RV camping in the great outdoors is a great way to spend time with your family. Whether you are in a fifth-wheel, travel trailer, or motorhome, knowing these unspoken etiquette rules of RV camping will make your next adventure go smoothly for your family and your campground neighbors.
Be a good neighbor
Whether camping in an RV or tent, being a good neighbor will set the tone for your stay. Following the rules of campground, etiquette is an easy way to ensure that everyone can camp together in harmony.
Know the rules
RV parks and campgrounds have rules for everyone’s comfort. Some RV resorts have more rules than others. Upon check-in, your host will go over those rules or hand them to you to read.
Don’t cut through other campsites
Everyone pays for a designated site to park their RV. Respect your neighbor’s space by not walking through their campsite.
Keep it quiet
Most campgrounds have designated quiet hours. These hours take effect typically around 10 p.m. to 8 a.m. Be respectful and turn down your music and keep noise at a minimum. If you are getting to your campsite after hours, do the minimum to set up. You can always finish setting up in the morning.
Be respectful of each other’s space by not overflowing your own RV camping site and into your neighbors. If you bring a bunch of gear, like bikes, chairs, and outdoor games, make sure it fits inside your site.
Keep it clean
No one likes a dirty site. The campground caretakers do their best to clean up before you check-in, but sometimes there’s trash left on the ground or in the fire pit. Follow the old camping adage of “leave no trace” and double-check that all your trash is picked up before you pull out.
Hook it up correctly
Full hook-up sites have sewer, water, and electric connections. If you are using the sewer and water hookups, make sure that you are using the ports designated for your site and that your hoses are in good repair. A leaking sewer hose is unpleasant and unsanitary.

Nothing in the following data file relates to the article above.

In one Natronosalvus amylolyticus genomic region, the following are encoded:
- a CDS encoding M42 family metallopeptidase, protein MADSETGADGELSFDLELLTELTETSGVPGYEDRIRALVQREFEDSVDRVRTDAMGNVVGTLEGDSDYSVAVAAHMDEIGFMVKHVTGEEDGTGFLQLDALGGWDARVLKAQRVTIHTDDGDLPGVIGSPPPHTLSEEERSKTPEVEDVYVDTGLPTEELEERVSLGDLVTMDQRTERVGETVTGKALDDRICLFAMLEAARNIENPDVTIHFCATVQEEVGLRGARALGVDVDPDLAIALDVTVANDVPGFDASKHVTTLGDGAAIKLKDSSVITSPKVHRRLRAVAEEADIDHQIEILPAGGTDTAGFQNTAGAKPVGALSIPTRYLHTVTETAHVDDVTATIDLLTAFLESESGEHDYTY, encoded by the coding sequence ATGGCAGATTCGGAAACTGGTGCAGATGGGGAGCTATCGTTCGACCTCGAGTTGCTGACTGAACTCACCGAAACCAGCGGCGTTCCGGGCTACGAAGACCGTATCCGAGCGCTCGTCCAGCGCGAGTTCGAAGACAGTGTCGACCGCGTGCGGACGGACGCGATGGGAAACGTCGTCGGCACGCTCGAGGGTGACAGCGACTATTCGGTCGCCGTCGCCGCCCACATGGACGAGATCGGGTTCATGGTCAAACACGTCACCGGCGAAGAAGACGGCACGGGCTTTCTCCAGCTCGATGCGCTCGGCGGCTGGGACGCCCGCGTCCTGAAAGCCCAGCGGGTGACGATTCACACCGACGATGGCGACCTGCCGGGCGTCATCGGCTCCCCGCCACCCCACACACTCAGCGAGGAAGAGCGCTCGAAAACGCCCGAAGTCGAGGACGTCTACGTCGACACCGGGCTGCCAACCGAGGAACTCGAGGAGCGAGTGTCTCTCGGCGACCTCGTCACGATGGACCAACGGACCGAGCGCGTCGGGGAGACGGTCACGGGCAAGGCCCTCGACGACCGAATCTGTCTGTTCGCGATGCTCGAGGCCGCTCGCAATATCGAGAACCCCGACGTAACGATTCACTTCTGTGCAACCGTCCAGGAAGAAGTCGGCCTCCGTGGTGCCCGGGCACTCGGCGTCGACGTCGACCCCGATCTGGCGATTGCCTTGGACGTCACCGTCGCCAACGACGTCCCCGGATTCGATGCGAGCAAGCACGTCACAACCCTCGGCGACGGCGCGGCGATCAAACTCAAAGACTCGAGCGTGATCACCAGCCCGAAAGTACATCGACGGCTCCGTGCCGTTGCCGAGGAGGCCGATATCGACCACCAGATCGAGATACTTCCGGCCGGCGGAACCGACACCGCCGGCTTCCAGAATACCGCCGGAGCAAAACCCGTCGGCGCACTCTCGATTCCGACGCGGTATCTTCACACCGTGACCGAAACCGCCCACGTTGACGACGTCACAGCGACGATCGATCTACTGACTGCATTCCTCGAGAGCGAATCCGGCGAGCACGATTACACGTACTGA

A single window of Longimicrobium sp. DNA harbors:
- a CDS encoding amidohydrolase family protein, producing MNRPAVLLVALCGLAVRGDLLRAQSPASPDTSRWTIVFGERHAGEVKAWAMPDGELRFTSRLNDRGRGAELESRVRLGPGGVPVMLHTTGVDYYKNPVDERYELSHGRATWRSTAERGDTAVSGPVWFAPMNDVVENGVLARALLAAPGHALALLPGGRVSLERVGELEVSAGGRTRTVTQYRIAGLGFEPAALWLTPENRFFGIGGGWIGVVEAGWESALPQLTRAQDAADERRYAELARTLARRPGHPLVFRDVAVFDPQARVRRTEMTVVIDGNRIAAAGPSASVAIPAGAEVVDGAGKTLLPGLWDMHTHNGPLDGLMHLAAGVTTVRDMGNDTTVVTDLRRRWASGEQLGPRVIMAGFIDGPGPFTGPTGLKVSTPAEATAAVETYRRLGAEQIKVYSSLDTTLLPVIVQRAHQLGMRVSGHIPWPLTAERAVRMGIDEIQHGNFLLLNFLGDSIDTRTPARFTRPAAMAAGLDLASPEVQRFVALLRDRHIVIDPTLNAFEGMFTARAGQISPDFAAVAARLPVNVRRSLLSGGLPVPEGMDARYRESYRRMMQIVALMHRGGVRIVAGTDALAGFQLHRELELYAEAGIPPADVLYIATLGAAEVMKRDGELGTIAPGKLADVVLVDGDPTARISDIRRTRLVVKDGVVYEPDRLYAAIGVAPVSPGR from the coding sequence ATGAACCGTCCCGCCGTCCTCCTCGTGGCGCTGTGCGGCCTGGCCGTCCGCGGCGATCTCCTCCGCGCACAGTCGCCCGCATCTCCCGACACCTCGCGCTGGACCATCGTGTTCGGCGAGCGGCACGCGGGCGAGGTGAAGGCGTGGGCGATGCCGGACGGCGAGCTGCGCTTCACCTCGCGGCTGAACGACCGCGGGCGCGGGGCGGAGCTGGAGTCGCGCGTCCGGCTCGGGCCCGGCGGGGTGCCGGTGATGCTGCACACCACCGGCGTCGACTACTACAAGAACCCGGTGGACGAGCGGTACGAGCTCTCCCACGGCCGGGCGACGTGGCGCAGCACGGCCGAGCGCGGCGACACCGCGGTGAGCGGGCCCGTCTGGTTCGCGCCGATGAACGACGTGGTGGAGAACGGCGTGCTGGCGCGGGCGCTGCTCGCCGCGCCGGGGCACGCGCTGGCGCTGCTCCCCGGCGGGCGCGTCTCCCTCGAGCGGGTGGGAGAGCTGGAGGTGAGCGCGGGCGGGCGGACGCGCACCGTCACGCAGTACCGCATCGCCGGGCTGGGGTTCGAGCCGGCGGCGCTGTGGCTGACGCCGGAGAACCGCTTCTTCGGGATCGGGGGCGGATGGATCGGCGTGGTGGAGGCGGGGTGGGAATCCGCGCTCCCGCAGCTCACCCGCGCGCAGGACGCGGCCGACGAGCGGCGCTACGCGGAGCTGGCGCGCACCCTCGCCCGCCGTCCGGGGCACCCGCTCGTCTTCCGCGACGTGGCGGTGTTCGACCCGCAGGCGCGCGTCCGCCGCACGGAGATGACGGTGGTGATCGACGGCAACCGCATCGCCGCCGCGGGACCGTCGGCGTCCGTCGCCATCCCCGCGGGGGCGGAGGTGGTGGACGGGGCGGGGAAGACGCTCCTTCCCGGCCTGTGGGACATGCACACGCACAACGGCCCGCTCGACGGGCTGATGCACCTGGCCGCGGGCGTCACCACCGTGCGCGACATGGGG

Keep track of your kids
Most RV campgrounds are family-friendly and, yes, kids deserve to have fun too. However, the fun shouldn’t be at the expense of the neighbors in your campground. Make sure they’re supervised when roaming about and know the campground rules.
Leash your pets
Many RV campgrounds are pet-friendly, but you’ll want to double-check the pet policy before you arrive. Most campgrounds require that your pets be leashed and under your control, both for the safety of your pet and other campers. Many RV campgrounds require that the leash is no more than six feet long and that your pet is secured when not leashed (like in a crate or pen).
Don’t leave a barking dog
Dogs bark—that’s just a fact. However, not everyone is a dog lover. Being in a new area can be an adjustment for your pets due to new people and changing surroundings. Try to teach your pet how to behave around the campsite. If you have a dog that barks non-stop when left alone, consider taking him or her with you on hikes, or don’t bring them on your RV trip.
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